Real Estate Outlook for 2017

Real Estate Outlook for 2017
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The 2017 real estate outlook was promising until two major events that took place in the fall clouded that sunny forecast.

Indeed, only a few months ago there was a sense of optimism in the air. In July 2016, Royal LePage even made an announcement stating that the Canadian residential housing market was experiencing “its strongest growth in five years.”

President and Chief Executive Officer Phil Soper praised the “resilience” of the Alberta and Saskatchewan markets, which were then disturbed by the oil crisis. He highlighted the performance of the Quebec market that “continues its recovery”, especially in Montreal with its “healthy increase in prices.”

Then two events overshadowed this favorable situation: Donald Trump’s stunning election victory in the USA which raised fears of rising mortgage rates and the new mortgage rules announced by the Federal Minister of Finance, Bill Morneau which will make buying property more of a challenge.

Given this particular context, what does 2017 have in store for us? We talked to a few real estate analysts to find out.

 

Reduced Forecasts

The most obvious and direct consequence of the federal measures will be restricting home ownership.

“Borrowers with less than 20% for a down payment will now have to undergo a crisis simulator test,” explains Paul Cardinal, Director of Market Analysis at the Quebec Federation of Real Estate Boards (QFREB). “This test demands that individuals qualify for the contractual rate stated by the Bank of Canada rather than the one granted by their financial institution. That’s a big difference because the gap can be 2%.”

It didn’t take long for the reactions to come piling in after Bill Morneau’s announcement. In Quebec, the QFREB decided to revise its calculations: “Initially we predicted an increase in activity for 2017,” explains Paul Cardinal. “Now I have to scale that back, with a decline in transactions.”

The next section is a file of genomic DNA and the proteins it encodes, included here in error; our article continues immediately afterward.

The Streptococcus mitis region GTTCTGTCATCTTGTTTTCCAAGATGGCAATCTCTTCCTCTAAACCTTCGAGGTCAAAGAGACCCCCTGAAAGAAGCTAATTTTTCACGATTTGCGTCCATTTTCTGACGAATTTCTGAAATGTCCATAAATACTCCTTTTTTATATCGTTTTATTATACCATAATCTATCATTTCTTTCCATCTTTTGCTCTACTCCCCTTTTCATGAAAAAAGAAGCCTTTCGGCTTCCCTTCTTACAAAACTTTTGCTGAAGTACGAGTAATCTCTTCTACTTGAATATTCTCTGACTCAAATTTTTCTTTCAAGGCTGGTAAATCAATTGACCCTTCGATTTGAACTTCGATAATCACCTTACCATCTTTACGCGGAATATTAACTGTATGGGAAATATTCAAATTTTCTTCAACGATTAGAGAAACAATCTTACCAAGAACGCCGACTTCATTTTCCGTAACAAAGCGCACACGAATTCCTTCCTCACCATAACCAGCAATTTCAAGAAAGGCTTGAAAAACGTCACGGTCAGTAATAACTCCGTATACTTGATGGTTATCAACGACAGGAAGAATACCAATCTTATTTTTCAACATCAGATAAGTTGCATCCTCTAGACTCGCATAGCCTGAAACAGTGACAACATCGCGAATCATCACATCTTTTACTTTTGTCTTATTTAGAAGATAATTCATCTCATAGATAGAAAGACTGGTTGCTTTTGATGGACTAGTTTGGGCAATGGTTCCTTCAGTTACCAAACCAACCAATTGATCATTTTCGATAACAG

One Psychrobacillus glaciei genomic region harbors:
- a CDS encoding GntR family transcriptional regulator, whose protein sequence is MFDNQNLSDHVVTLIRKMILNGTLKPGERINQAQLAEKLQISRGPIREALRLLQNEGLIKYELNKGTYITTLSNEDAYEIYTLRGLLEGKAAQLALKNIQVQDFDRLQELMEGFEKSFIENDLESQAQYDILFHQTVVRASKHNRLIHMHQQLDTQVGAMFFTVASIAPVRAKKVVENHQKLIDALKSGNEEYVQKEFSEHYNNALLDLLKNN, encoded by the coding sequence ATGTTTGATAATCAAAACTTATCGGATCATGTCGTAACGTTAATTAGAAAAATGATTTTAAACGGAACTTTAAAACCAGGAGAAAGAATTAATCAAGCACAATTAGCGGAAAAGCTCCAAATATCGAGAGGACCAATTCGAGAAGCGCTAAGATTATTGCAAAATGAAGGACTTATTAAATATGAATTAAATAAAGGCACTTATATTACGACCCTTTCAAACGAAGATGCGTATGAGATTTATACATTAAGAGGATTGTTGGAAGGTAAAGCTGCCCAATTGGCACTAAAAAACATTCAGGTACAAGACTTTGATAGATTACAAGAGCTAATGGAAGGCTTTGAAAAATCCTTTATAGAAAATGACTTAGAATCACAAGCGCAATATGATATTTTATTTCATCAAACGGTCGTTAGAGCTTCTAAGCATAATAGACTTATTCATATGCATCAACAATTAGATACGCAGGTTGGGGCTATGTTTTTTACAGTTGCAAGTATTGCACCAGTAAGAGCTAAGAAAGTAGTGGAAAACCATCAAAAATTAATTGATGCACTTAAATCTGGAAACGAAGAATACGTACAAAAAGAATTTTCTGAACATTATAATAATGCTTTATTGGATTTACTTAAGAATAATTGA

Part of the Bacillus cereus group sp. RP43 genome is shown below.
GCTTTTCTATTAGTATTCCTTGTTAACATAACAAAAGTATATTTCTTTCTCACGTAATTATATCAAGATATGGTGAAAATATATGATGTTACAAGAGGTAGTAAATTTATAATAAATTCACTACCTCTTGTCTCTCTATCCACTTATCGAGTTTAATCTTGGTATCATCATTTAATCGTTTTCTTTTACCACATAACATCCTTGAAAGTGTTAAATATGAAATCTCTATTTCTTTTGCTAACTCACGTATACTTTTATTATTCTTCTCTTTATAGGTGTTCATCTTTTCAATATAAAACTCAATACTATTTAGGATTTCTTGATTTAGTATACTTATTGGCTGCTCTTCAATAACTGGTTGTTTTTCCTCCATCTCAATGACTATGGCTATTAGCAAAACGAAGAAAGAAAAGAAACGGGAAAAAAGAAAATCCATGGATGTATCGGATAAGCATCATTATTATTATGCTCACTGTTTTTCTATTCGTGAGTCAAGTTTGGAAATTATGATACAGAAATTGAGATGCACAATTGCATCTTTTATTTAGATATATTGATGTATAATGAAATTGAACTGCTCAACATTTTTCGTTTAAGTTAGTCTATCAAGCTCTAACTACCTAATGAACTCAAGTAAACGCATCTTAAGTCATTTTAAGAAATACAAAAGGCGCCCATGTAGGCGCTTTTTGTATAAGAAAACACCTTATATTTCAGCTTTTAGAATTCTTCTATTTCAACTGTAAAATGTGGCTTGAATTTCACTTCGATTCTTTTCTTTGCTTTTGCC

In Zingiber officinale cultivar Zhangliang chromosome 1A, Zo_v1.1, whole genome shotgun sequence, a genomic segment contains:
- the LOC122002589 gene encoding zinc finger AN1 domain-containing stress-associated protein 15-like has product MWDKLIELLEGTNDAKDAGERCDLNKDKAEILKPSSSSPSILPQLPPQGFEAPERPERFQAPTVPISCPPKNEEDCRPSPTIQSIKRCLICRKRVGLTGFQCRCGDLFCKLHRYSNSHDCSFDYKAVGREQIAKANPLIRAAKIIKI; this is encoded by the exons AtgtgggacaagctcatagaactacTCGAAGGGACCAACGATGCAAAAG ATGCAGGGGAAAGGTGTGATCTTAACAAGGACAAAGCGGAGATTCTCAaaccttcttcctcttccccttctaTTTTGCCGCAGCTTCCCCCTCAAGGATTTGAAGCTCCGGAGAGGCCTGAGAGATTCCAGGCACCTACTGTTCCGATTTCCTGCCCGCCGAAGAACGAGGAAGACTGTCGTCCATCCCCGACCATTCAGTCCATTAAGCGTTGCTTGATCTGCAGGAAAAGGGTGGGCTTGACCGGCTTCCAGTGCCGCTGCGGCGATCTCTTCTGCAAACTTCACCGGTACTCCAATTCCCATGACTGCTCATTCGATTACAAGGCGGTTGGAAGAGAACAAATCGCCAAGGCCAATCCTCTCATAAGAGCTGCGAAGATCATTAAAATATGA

Interests Rates That Are A Cause For Concern

Another source of concern for the Canadian market is the changing interest rates. After several years of historically low rates, an increase seems inevitable for 2017.

“This time it’s true,” confirms Paul Cardinal. Some institutions have increased their fixed rates and the new rules haven’t even come into effect yet.”

The American election has served somewhat of a purpose at least: “The bond markets have been rising since Donald Trump’s victory,” explains Paul Cardinal. And because bond rates serve as a benchmark for financial products, it’s natural that this is reflected in the fixed rates.

“Many economists are now forecasting inflation in the United States,” says Dominic St-Pierre, Regional Director at Royal LePage. If the Federal Reserve increases its rates, there is a good chance that Canada will follow suit and that will affect mortgage rates.”

The new federal regulations will likely inflate rates: “One of the new measures will force financial institutions to retain a greater proportion of liquid assets,” says Paul Cardinal. “The decrease in funds in the mortgage market will cause higher interest rates.”

Last but not least, although unlikely to reduce access to property ownership in Canada, the Canada Mortgage and Housing Corporation (CMHC) announced that, as of March 17 2017, it will increase its mortgage insurance premiums. “For the average CMHC-insured homebuyer, the higher premium will result in an increase of approximately $5 to their monthly mortgage payment,” according to the CMHC.

 

A Healthy Market, Despite Everything

In a recent analysis, the CMHC identified “difficult circumstances” in several locations across the country, with a particular focus on Toronto and Vancouver.

“In these markets, prices are higher than what is consistent with the fundamentals of income growth and demographics,” says Patrick Perrier, Assistant Chief Economist at CMHC.

However, the CMHC is projecting a “soft landing” for those markets in 2017 and 2018. The reason: a slight increase in employment and (once again) a possible rise in interest rates.

In addition, Paul Cardinal reminds us “75% of the Canadian population lives outside these two major centers, in markets where there is no sign of overheating.”

“Price increases remain slightly above inflation, as is the case historically. There is no risk of a real estate bubble. We have a market that is very healthy,” says Dominic St-Pierre, who remains confident for 2017…

 

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Edited on 24 January 2017

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